To Stay or to Leave Federal Government?

It’s something every federal government worker has likely contemplated: “Should I stay with the government or try the private sector?”  The answer, of course, will vary based on your skillset, experience and short and long-term goals. Fundamentally, though, there are common areas of consideration.

The benefits of federal employment are practically unmatched

If you ask any federal worker the biggest benefit of being employed with the government, at the top of the list is surely the insurance and retirement package. Most federal employees and financial analysts recognize that the Thrift Savings Plan (TSP) is one of best retirement plans available. This is a major reason many workers are hesitant to leave the government and enter the private sector.  The exception is the worker who has the years in to qualify for an “early out” as a part of the Voluntary Early Retirement/ Voluntary Separation Incentive Payments program.

Many of those workers are still young and ambitious enough to want to work and can afford to try out the private sector, while still having the benefit of their federal retirement. A sweet deal! However, it is one that is not everyone’s reality.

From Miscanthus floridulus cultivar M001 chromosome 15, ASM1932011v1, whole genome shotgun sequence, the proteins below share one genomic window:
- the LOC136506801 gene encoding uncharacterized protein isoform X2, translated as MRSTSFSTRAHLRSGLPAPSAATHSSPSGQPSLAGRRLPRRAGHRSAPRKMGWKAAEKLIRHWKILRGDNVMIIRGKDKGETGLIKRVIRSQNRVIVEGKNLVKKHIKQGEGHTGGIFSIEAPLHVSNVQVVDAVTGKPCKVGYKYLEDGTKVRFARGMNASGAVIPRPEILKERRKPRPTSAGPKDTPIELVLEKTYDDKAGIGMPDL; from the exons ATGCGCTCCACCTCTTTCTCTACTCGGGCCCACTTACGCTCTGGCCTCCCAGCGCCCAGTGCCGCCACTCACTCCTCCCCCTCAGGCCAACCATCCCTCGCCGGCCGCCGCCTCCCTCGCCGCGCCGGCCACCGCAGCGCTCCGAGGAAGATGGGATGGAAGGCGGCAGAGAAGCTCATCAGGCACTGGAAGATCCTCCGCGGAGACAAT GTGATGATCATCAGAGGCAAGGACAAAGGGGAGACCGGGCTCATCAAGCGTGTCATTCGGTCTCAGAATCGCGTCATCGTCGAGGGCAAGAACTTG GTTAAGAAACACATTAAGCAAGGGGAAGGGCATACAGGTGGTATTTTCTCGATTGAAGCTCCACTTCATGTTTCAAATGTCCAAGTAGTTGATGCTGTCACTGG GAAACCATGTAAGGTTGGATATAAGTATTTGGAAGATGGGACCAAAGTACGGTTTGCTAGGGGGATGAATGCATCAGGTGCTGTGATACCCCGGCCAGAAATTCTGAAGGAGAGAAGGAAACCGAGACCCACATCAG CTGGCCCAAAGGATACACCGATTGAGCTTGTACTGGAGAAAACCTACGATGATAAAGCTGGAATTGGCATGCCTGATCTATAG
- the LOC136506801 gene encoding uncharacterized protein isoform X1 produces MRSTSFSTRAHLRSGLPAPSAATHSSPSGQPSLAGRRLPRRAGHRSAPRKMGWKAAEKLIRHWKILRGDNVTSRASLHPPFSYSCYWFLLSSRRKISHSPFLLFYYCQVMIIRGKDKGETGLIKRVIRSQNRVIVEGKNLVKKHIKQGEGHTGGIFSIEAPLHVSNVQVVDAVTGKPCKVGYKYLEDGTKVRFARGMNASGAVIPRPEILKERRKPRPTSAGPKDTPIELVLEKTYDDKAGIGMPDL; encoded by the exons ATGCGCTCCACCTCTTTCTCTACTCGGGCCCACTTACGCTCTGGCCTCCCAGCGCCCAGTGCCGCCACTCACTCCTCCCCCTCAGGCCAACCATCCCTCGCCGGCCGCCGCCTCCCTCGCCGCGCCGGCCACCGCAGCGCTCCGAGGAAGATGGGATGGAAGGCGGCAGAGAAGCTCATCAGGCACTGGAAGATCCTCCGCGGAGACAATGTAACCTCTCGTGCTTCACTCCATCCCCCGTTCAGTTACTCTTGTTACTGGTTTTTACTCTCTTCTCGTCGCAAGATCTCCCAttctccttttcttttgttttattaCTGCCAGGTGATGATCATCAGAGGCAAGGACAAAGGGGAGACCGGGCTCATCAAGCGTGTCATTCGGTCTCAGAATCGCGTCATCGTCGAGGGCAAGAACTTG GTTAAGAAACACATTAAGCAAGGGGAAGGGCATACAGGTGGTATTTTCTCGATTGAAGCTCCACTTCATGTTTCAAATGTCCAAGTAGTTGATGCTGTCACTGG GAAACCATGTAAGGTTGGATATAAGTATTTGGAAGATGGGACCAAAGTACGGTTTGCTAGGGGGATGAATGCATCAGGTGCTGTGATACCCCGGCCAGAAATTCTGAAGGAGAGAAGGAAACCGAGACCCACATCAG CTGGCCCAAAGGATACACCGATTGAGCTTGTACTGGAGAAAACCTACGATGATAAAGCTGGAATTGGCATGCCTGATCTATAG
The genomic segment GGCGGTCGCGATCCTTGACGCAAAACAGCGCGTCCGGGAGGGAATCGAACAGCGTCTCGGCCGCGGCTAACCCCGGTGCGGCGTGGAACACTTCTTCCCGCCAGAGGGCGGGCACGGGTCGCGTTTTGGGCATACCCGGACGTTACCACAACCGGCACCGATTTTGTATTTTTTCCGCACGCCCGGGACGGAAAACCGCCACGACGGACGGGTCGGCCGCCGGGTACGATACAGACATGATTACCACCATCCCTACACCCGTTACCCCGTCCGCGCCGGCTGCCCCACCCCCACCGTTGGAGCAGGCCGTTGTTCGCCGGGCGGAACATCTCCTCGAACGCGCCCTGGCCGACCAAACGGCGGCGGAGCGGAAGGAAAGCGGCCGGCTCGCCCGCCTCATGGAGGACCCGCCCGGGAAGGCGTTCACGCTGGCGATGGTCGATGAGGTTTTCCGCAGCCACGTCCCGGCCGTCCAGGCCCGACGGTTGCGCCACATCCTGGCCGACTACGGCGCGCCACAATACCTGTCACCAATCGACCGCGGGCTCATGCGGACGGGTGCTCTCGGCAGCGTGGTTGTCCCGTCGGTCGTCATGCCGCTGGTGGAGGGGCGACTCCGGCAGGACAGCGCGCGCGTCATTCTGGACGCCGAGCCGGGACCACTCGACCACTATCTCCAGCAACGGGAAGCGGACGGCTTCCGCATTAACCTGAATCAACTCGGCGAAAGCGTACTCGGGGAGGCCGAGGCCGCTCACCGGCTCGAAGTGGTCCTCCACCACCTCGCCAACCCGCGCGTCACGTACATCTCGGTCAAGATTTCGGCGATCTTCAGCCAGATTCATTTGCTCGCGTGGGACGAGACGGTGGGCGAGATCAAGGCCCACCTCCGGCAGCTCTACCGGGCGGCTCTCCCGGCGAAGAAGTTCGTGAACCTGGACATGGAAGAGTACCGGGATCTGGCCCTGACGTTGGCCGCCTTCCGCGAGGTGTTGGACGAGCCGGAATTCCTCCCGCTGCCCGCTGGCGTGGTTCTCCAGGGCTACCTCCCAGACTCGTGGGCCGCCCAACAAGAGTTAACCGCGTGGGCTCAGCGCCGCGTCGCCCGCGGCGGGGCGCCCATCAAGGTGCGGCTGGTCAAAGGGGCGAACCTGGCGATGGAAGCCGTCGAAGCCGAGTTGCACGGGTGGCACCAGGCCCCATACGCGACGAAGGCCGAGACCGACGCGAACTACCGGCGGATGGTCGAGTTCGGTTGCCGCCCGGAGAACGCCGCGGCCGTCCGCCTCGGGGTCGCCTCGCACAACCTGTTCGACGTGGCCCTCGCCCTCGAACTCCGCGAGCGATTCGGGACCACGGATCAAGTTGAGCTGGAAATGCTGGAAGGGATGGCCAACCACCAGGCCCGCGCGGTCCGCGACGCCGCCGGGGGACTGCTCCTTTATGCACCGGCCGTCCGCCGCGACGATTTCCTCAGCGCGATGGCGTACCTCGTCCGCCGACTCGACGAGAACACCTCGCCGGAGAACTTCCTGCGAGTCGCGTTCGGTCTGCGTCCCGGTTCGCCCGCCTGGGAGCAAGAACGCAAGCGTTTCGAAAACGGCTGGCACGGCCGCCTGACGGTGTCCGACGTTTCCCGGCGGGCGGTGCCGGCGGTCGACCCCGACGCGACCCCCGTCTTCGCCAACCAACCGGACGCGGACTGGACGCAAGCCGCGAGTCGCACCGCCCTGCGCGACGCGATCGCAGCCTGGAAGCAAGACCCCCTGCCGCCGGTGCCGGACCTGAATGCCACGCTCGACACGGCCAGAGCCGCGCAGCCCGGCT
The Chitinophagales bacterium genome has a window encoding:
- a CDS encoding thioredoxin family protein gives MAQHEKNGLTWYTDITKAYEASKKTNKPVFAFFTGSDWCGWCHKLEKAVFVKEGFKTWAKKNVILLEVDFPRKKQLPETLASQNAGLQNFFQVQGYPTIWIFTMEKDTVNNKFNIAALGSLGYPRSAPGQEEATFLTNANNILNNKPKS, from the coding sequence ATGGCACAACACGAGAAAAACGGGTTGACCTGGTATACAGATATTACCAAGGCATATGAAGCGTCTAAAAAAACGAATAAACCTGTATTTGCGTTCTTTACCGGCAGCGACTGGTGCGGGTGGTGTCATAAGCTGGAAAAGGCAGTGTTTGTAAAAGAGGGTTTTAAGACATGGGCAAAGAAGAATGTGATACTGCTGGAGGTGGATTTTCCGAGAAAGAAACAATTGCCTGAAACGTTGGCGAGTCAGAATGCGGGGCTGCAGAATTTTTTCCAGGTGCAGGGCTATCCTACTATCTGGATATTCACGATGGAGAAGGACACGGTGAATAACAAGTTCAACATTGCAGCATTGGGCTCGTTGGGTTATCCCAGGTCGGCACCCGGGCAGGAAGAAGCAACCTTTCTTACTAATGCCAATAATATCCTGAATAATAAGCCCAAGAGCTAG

For the federal worker who does not have that option, leaving the government can be a difficult decision. You have to consider your skillset. You could leave the federal government and command a higher salary, but what of the job security? Does the relative job security of the government provide more long-term benefits than higher salary in the private sector? For those in certain fields, this would not be as difficult a decision because their skillset is in high demand. IT is an example. Even with the incentives offered to those in government with specialized skills, such as higher salaries, it is unlikely they will match those of the private sector. Thus, other variables must be taken into consideration, such as continuing education. Is the private sector job going to cover this cost over what the federal government would?

Playing it safe vs. taking the leap

Having relative — but certainly not always guaranteed — job security is another major consideration. Being relatively certain that your job will be intact years ahead provides more opportunity for taking financial risks than does having to consider if your job will even be around in the years ahead, which is a reality in the fast-paced private sector. To be clear, there is never an excuse to be reckless with investments but having somewhat of a safety net allows for more opportunity to explore other ways to increase capital.

For instance, having the “G-Fund” as a safety net allows a federal worker (who is not near retirement) to be more ambitious in the stock market than someone in the private sector. This is because their retirement package does not necessarily offer that security to take risks in the stock market (given one is not substantially close to retirement).